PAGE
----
This question seems to me to involve a basic matter of fairness (and I suspect that many people who have feelings against same-gender sex will still support the Question 6 for that reason). I believe that our ELCA social statement on human sexuality allows for principled voting both for and against this question. I believe that positions we have taken in our synod place us squarely in support of Question 6. I personally support this question.
Expansion of gambling
Question 7 is about the expansion of gambling in Maryland and specifically concerns Prince George’s County, where I live. If this question is adopted, casinos already in operation would be allowed to expand their offerings and a new casino would be licensed, almost certainly at National Harbor.
After all the hype and the noise, it seems as though this expansion of gambling will not add more money to the state’s school systems, though it may eventually add to the general fund.
The ELCA and its predecessor church bodies have generally spoken against gambling, out of a concern for the suffering it causes those who are already marginalized in society. And Lutherans usually have believed that games of chance are no way to fund the government or provide for the common good.
There is the argument that, having already decided to allow gambling, the citizens of Maryland have no reason not to expand their casinos and make them more competitive. I am not convinced. I personally intend to vote against this question.
Attention on district boundaries
Questions 1, 2, and 3 represent the kind of ballot initiatives that we are used to seeing and that will certainly pass.* But Question 5 deserves some special attention.
If Question 5 is adopted it will establish the boundaries of the state’s congressional districts until the next census. Maps of the congressional districts as they have been recently redrawn make it look as though protecting some incumbents was their major purpose. And voters in rural parts of Maryland have reason to feel that the present districts disenfranchise them pretty much altogether.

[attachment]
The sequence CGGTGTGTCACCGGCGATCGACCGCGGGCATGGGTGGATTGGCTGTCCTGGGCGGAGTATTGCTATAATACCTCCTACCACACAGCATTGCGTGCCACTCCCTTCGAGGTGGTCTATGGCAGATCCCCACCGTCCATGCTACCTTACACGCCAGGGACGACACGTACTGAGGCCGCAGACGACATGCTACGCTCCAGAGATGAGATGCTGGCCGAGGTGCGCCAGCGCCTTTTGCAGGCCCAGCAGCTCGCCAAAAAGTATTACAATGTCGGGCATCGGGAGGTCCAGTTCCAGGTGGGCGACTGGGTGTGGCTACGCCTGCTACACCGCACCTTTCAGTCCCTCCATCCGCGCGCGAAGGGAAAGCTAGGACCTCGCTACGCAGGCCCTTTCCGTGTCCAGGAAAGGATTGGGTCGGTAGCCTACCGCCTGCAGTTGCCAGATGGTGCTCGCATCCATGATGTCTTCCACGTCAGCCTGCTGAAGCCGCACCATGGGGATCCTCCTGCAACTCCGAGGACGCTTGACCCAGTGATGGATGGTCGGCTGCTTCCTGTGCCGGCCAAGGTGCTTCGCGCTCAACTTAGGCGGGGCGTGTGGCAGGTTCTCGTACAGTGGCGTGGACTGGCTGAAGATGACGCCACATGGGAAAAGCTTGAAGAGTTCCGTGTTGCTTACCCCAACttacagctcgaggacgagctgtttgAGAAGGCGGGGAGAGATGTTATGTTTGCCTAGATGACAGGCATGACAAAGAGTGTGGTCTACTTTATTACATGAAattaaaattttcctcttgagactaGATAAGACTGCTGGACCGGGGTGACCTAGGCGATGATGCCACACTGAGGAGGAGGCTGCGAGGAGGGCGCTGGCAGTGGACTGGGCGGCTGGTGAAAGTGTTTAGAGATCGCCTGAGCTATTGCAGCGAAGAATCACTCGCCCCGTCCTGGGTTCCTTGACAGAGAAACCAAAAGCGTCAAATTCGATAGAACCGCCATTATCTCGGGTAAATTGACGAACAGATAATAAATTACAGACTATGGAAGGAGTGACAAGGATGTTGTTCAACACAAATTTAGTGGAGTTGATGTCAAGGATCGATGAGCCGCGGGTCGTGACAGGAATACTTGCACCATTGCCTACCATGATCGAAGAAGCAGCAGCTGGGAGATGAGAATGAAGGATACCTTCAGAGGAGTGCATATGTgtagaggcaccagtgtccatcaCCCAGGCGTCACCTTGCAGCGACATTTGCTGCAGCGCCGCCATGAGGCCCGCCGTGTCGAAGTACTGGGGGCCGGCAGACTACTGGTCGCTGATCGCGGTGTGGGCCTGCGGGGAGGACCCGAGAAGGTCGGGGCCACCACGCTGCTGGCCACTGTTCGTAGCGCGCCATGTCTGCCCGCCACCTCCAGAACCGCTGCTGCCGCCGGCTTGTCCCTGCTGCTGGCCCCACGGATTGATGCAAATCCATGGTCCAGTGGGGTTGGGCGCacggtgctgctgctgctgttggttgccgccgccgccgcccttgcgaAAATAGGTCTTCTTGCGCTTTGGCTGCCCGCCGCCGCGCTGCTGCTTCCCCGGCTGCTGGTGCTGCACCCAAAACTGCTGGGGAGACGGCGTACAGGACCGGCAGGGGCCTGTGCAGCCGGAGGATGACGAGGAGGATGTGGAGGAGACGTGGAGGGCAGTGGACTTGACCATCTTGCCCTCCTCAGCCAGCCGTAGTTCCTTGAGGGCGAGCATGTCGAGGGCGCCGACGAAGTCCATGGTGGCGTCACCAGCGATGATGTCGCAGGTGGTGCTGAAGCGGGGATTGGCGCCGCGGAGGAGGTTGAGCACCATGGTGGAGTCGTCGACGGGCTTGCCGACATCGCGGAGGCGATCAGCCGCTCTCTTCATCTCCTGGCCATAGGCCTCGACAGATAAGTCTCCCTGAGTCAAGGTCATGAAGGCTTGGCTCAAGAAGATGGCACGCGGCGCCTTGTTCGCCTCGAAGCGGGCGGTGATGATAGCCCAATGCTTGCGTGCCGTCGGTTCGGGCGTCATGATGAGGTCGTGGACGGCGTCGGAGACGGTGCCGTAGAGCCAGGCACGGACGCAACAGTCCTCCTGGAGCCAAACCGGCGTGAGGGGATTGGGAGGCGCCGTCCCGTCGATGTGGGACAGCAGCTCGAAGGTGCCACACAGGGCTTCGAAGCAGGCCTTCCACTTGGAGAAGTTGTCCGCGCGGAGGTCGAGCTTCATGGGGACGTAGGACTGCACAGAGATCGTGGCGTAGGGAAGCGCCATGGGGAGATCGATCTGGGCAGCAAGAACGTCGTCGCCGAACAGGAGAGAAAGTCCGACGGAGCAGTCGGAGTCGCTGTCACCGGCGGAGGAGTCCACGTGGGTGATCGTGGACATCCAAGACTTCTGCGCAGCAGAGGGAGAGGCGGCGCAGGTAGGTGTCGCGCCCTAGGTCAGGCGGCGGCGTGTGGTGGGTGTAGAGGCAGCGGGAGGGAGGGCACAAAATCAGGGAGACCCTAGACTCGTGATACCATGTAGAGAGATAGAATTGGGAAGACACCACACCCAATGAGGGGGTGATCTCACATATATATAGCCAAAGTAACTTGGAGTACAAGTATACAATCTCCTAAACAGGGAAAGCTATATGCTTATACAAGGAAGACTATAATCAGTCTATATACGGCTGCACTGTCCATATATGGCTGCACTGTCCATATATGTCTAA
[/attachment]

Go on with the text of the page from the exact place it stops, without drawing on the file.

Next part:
If this question is rejected there is the possibility that a special commission could redraw the districts. Without specific church guidance on an issue like this, we need to consider what is best for the political life we all share. I intend to vote against this question.
As we each fulfill our civic duties…
I hope that this information seems fair and helpful to you. I claim no special wisdom in these matters and again, I have told you how I will vote just so you know the conclusions I have drawn from what I see and hear and read.
I am writing this to you on the 495th anniversary of the beginning of the Protestant Reformation. Luther’s actions on this day in 1517 had the greatest religious implications, of course. But Luther’s concern for the common life that people live, for decency in government, and for the care of the poor, have informed the conduct of people like us ever since his time.
Please feel free to share this letter with others as you see fit.
God bless us in all our civic duties,
The Rev. Richard H. Graham
Metropolitan Washington, D.C. Synod
Evangelical Lutheran Church in America
* This message was originally distributed to the rostered leaders of the synod (11/1/12).
** “The Church in Society: A Lutheran Perspective” (p. 9)
*** Find the wording of questions, including 1, 2 and 3, on the Maryland State Board of Elections Web site.